Answer to Question #12100 Submitted to "Ask the Experts"

Category: Nuclear Power, Devices, and Accidents — Nuclear and Radiation Accidents

The following question was answered by an expert in the appropriate field:

Q

I'm thinking of buying a clay pot from Iga in Japan (https://toirokitchen.com) but am worried about radiation effects from Fukushima. What is your assessment?

A

With respect to pottery from the Iga region, that region of Japan is about 560 km southwest of Fukushima. That area was not greatly impacted by the atmospheric releases during the Fukushima accident, so clay from Iga would not contain any fallout residue that would be a public health concern. By now, six years on, most of the fallout is gone due to natural radioactive decay and weathering. In addition, testing is done on many products exported from Japan to the United States. You could inquire if Toiro Kitchen's products have been tested.

For these reasons, I would not be worried about these clay pots. I hope this allays your concerns.

Joel I. Cehn, CHP

Ask the Experts is posting answers using only SI (the International System of Units) in accordance with international practice. To convert these to traditional units we have prepared a conversion table. You can also view a diagram to help put the radiation information presented in this question and answer in perspective. Explanations of radiation terms can be found here.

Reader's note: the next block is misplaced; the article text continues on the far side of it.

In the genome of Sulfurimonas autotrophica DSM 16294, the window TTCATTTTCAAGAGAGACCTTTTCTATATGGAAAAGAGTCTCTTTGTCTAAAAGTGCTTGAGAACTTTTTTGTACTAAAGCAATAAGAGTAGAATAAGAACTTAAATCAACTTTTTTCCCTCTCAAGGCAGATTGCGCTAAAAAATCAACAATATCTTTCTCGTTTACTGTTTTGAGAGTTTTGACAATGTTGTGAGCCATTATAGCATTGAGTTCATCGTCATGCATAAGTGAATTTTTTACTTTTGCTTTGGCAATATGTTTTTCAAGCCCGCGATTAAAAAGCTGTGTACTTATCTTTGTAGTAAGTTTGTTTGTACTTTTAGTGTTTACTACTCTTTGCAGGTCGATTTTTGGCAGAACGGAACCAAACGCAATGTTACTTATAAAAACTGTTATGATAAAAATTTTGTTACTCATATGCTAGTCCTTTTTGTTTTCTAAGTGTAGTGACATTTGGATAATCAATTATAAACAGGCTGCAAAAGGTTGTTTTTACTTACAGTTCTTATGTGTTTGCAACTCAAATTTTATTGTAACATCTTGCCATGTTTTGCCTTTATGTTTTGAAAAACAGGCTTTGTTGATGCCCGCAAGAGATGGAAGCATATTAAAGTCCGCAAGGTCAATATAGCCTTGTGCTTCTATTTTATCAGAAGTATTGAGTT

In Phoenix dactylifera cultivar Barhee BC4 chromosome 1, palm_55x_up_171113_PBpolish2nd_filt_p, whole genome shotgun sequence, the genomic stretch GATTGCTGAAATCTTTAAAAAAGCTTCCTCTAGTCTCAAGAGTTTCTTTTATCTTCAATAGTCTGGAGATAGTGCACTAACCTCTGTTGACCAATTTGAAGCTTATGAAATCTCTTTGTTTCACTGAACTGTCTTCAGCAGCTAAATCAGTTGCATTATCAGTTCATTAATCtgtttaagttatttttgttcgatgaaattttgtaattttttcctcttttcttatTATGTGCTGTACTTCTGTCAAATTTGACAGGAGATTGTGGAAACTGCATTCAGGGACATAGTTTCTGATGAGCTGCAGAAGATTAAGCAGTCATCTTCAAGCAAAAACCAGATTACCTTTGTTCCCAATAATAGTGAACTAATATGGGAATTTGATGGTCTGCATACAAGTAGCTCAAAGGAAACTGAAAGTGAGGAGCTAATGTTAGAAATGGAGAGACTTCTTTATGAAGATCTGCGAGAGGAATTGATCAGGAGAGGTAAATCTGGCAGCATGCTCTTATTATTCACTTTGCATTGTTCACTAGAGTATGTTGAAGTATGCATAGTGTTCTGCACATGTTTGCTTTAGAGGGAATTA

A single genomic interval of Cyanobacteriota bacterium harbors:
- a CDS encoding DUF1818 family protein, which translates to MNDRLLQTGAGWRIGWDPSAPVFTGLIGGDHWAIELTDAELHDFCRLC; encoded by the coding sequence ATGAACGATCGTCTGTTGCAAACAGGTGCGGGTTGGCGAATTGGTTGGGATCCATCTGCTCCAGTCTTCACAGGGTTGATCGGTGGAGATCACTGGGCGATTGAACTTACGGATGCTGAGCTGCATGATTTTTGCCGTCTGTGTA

Answer posted on 28 August 2017. The information posted on this web page is intended as general reference information only. Specific facts and circumstances may affect the applicability of concepts, materials, and information described herein. The information provided is not a substitute for professional advice and should not be relied upon in the absence of such professional advice. To the best of our knowledge, answers are correct at the time they are posted. Be advised that over time, requirements could change, new data could be made available, and Internet links could change, affecting the correctness of the answers. Answers are the professional opinions of the expert responding to each question; they do not necessarily represent the position of the Health Physics Society.